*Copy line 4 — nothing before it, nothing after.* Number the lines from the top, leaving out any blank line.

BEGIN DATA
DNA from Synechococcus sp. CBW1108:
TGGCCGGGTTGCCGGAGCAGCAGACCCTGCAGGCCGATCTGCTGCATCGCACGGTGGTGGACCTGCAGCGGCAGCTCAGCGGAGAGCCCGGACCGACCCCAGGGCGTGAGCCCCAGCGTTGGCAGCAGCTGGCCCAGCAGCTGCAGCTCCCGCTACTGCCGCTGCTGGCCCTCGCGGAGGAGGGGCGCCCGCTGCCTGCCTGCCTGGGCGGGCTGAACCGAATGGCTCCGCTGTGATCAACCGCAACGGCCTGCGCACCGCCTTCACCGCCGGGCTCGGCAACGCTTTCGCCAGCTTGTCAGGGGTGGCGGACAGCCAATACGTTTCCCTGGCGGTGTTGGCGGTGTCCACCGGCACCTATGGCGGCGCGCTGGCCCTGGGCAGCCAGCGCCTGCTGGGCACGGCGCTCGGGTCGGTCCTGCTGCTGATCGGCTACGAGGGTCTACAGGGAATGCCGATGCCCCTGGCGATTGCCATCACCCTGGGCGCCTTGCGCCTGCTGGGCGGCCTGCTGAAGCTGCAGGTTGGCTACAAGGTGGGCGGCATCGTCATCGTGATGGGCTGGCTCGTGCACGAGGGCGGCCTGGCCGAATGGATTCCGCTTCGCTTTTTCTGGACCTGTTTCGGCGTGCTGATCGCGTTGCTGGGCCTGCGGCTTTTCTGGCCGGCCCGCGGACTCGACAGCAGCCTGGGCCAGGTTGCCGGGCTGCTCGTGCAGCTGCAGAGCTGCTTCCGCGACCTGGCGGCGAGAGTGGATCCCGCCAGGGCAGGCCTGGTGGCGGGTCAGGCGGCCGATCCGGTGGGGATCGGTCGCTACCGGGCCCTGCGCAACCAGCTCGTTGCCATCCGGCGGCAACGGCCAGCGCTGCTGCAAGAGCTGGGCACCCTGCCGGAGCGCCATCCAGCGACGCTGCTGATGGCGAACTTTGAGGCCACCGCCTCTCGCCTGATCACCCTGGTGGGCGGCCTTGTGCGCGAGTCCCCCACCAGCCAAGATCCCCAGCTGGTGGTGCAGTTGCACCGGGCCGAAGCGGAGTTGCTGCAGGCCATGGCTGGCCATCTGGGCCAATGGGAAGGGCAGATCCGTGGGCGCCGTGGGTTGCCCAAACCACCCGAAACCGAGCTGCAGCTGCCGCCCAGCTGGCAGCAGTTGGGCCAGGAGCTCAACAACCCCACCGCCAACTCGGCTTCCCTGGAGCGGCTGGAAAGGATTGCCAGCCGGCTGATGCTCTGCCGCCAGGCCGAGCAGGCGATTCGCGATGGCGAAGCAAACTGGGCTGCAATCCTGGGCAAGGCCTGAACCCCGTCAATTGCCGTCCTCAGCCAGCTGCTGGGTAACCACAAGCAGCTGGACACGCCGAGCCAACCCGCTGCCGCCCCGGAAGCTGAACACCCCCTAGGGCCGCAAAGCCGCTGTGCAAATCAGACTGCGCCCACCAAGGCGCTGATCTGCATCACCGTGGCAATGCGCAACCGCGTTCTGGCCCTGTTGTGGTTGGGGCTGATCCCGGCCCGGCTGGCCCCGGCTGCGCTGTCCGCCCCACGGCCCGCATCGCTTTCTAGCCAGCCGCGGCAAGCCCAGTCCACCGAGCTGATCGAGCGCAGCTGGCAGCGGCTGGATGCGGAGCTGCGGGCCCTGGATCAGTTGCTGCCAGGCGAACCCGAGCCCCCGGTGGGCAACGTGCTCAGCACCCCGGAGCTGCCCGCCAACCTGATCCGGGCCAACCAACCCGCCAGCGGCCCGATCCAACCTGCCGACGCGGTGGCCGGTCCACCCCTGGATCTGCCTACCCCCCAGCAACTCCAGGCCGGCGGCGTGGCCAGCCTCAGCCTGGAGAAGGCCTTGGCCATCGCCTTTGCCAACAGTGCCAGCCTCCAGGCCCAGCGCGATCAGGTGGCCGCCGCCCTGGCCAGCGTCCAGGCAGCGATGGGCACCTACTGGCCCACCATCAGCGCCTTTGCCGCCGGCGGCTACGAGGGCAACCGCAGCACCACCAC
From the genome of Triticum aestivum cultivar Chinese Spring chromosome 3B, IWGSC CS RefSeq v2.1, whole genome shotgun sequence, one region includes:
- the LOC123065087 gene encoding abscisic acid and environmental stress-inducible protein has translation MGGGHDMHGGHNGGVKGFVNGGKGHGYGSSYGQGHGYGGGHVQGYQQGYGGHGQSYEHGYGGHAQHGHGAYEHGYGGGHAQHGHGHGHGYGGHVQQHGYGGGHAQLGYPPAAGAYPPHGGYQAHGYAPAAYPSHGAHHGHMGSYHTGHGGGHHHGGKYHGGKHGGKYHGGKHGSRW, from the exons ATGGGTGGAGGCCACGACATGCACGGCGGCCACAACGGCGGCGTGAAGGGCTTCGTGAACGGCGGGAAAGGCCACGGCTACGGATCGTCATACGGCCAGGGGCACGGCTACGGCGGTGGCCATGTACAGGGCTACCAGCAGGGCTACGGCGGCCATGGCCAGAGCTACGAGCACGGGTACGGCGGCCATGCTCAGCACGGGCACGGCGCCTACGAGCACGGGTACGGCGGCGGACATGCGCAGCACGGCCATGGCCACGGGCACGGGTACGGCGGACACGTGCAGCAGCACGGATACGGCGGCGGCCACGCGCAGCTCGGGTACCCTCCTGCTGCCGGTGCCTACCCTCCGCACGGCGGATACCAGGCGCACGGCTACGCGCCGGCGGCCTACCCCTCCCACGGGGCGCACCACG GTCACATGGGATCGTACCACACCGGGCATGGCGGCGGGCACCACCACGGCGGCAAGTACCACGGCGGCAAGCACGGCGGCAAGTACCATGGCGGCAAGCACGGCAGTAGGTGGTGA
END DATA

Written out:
- the LOC123065087 gene encoding abscisic acid and environmental stress-inducible protein has translation MGGGHDMHGGHNGGVKGFVNGGKGHGYGSSYGQGHGYGGGHVQGYQQGYGGHGQSYEHGYGGHAQHGHGAYEHGYGGGHAQHGHGHGHGYGGHVQQHGYGGGHAQLGYPPAAGAYPPHGGYQAHGYAPAAYPSHGAHHGHMGSYHTGHGGGHHHGGKYHGGKHGGKYHGGKHGSRW, from the exons ATGGGTGGAGGCCACGACATGCACGGCGGCCACAACGGCGGCGTGAAGGGCTTCGTGAACGGCGGGAAAGGCCACGGCTACGGATCGTCATACGGCCAGGGGCACGGCTACGGCGGTGGCCATGTACAGGGCTACCAGCAGGGCTACGGCGGCCATGGCCAGAGCTACGAGCACGGGTACGGCGGCCATGCTCAGCACGGGCACGGCGCCTACGAGCACGGGTACGGCGGCGGACATGCGCAGCACGGCCATGGCCACGGGCACGGGTACGGCGGACACGTGCAGCAGCACGGATACGGCGGCGGCCACGCGCAGCTCGGGTACCCTCCTGCTGCCGGTGCCTACCCTCCGCACGGCGGATACCAGGCGCACGGCTACGCGCCGGCGGCCTACCCCTCCCACGGGGCGCACCACG GTCACATGGGATCGTACCACACCGGGCATGGCGGCGGGCACCACCACGGCGGCAAGTACCACGGCGGCAAGCACGGCGGCAAGTACCATGGCGGCAAGCACGGCAGTAGGTGGTGA